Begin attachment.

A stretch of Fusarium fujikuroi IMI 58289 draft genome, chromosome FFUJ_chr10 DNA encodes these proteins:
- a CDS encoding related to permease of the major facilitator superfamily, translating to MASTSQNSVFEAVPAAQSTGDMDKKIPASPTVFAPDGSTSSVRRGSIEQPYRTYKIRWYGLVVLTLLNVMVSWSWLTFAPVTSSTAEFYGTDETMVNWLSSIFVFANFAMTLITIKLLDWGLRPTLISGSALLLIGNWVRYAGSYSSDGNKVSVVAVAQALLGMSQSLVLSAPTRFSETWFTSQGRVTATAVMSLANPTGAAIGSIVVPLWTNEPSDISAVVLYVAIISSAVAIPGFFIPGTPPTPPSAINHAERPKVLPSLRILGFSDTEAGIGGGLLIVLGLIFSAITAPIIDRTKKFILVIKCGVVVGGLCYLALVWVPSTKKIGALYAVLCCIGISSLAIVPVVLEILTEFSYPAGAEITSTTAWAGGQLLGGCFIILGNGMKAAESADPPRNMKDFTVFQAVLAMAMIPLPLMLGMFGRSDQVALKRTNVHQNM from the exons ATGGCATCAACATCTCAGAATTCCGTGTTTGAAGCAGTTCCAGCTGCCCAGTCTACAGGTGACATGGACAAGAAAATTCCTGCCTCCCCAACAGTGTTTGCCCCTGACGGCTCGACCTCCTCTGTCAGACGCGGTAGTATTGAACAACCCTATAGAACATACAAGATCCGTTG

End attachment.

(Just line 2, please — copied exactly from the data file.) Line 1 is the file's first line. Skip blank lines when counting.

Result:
- a CDS encoding related to permease of the major facilitator superfamily, translating to MASTSQNSVFEAVPAAQSTGDMDKKIPASPTVFAPDGSTSSVRRGSIEQPYRTYKIRWYGLVVLTLLNVMVSWSWLTFAPVTSSTAEFYGTDETMVNWLSSIFVFANFAMTLITIKLLDWGLRPTLISGSALLLIGNWVRYAGSYSSDGNKVSVVAVAQALLGMSQSLVLSAPTRFSETWFTSQGRVTATAVMSLANPTGAAIGSIVVPLWTNEPSDISAVVLYVAIISSAVAIPGFFIPGTPPTPPSAINHAERPKVLPSLRILGFSDTEAGIGGGLLIVLGLIFSAITAPIIDRTKKFILVIKCGVVVGGLCYLALVWVPSTKKIGALYAVLCCIGISSLAIVPVVLEILTEFSYPAGAEITSTTAWAGGQLLGGCFIILGNGMKAAESADPPRNMKDFTVFQAVLAMAMIPLPLMLGMFGRSDQVALKRTNVHQNM from the exons ATGGCATCAACATCTCAGAATTCCGTGTTTGAAGCAGTTCCAGCTGCCCAGTCTACAGGTGACATGGACAAGAAAATTCCTGCCTCCCCAACAGTGTTTGCCCCTGACGGCTCGACCTCCTCTGTCAGACGCGGTAGTATTGAACAACCCTATAGAACATACAAGATCCGTTG